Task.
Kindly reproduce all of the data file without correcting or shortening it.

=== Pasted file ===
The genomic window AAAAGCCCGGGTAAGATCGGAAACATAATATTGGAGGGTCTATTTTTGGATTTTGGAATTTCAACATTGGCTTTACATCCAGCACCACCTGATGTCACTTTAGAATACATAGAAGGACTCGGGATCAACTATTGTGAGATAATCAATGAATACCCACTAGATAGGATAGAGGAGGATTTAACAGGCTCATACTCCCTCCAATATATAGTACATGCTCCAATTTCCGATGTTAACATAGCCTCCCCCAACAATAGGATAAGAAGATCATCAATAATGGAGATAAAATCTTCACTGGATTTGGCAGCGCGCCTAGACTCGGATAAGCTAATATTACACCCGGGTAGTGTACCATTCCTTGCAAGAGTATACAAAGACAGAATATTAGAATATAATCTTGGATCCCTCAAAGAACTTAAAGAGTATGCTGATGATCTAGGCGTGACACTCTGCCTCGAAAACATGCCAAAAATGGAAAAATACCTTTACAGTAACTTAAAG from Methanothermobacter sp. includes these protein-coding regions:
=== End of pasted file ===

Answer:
The genomic window AAAAGCCCGGGTAAGATCGGAAACATAATATTGGAGGGTCTATTTTTGGATTTTGGAATTTCAACATTGGCTTTACATCCAGCACCACCTGATGTCACTTTAGAATACATAGAAGGACTCGGGATCAACTATTGTGAGATAATCAATGAATACCCACTAGATAGGATAGAGGAGGATTTAACAGGCTCATACTCCCTCCAATATATAGTACATGCTCCAATTTCCGATGTTAACATAGCCTCCCCCAACAATAGGATAAGAAGATCATCAATAATGGAGATAAAATCTTCACTGGATTTGGCAGCGCGCCTAGACTCGGATAAGCTAATATTACACCCGGGTAGTGTACCATTCCTTGCAAGAGTATACAAAGACAGAATATTAGAATATAATCTTGGATCCCTCAAAGAACTTAAAGAGTATGCTGATGATCTAGGCGTGACACTCTGCCTCGAAAACATGCCAAAAATGGAAAAATACCTTTACAGTAACTTAAAG from Methanothermobacter sp. includes these protein-coding regions: